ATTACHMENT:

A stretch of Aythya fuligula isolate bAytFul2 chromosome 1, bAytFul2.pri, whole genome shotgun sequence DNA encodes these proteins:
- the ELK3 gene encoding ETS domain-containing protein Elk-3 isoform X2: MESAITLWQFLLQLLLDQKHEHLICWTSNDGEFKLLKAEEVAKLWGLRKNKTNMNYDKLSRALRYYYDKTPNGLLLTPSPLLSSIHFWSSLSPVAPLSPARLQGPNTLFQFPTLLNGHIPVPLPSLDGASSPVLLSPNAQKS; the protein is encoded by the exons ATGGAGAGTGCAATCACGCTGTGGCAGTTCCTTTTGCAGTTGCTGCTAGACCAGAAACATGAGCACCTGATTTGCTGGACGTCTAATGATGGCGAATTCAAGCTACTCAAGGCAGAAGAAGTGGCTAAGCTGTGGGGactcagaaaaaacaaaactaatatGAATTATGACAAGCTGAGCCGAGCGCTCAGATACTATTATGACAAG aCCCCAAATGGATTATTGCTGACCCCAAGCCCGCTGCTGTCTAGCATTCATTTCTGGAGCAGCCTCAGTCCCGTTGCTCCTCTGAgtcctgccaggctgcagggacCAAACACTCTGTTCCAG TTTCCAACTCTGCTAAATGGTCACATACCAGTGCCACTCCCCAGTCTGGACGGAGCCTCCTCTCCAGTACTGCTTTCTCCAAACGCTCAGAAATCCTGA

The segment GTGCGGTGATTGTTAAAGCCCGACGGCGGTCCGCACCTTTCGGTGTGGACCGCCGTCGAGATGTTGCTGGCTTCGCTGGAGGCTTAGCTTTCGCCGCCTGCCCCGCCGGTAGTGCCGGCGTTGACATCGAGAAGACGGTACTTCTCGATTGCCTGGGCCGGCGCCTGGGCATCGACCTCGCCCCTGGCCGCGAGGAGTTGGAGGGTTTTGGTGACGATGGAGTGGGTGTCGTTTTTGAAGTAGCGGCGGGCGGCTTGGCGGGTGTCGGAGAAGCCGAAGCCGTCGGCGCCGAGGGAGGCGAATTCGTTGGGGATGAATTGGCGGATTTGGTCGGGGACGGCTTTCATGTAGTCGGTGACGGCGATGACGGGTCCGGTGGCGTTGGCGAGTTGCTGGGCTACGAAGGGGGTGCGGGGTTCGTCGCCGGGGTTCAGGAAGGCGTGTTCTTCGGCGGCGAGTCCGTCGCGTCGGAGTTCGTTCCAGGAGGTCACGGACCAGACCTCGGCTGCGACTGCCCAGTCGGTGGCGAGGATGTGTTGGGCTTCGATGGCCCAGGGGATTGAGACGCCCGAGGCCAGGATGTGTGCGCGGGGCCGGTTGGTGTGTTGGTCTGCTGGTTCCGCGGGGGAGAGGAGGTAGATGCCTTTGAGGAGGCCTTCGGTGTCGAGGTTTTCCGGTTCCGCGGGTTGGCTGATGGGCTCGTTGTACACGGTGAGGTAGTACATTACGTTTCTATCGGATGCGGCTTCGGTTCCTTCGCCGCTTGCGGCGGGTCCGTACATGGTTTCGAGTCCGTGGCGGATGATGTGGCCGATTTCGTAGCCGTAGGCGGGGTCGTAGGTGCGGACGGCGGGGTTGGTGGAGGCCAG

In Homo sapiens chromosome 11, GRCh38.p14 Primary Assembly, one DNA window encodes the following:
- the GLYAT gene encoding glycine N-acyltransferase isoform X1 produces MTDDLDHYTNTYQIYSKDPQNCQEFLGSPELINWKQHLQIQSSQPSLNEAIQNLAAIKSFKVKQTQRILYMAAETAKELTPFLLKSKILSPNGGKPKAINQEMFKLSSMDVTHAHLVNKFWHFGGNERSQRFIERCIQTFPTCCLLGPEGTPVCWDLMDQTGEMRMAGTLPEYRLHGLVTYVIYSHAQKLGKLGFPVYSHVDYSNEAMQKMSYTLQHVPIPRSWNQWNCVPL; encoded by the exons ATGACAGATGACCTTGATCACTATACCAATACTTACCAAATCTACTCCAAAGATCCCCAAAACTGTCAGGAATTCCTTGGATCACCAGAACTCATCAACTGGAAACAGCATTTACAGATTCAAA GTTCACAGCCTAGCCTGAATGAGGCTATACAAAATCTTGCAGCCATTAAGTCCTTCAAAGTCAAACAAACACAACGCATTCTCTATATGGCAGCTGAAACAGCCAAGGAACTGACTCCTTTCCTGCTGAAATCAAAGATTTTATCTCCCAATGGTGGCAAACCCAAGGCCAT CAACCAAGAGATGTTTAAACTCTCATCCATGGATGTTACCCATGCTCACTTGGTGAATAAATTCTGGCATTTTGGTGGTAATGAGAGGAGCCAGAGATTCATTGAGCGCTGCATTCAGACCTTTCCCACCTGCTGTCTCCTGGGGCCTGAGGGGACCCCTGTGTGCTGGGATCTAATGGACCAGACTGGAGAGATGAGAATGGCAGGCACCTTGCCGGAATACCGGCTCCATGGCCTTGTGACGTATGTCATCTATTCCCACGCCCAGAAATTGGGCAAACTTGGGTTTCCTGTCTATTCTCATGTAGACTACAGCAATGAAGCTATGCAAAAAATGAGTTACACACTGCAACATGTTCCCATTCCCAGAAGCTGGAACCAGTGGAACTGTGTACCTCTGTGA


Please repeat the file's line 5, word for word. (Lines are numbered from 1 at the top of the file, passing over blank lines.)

- the GLYAT gene encoding glycine N-acyltransferase isoform X1 produces MTDDLDHYTNTYQIYSKDPQNCQEFLGSPELINWKQHLQIQSSQPSLNEAIQNLAAIKSFKVKQTQRILYMAAETAKELTPFLLKSKILSPNGGKPKAINQEMFKLSSMDVTHAHLVNKFWHFGGNERSQRFIERCIQTFPTCCLLGPEGTPVCWDLMDQTGEMRMAGTLPEYRLHGLVTYVIYSHAQKLGKLGFPVYSHVDYSNEAMQKMSYTLQHVPIPRSWNQWNCVPL; encoded by the exons ATGACAGATGACCTTGATCACTATACCAATACTTACCAAATCTACTCCAAAGATCCCCAAAACTGTCAGGAATTCCTTGGATCACCAGAACTCATCAACTGGAAACAGCATTTACAGATTCAAA GTTCACAGCCTAGCCTGAATGAGGCTATACAAAATCTTGCAGCCATTAAGTCCTTCAAAGTCAAACAAACACAACGCATTCTCTATATGGCAGCTGAAACAGCCAAGGAACTGACTCCTTTCCTGCTGAAATCAAAGATTTTATCTCCCAATGGTGGCAAACCCAAGGCCAT CAACCAAGAGATGTTTAAACTCTCATCCATGGATGTTACCCATGCTCACTTGGTGAATAAATTCTGGCATTTTGGTGGTAATGAGAGGAGCCAGAGATTCATTGAGCGCTGCATTCAGACCTTTCCCACCTGCTGTCTCCTGGGGCCTGAGGGGACCCCTGTGTGCTGGGATCTAATGGACCAGACTGGAGAGATGAGAATGGCAGGCACCTTGCCGGAATACCGGCTCCATGGCCTTGTGACGTATGTCATCTATTCCCACGCCCAGAAATTGGGCAAACTTGGGTTTCCTGTCTATTCTCATGTAGACTACAGCAATGAAGCTATGCAAAAAATGAGTTACACACTGCAACATGTTCCCATTCCCAGAAGCTGGAACCAGTGGAACTGTGTACCTCTGTGA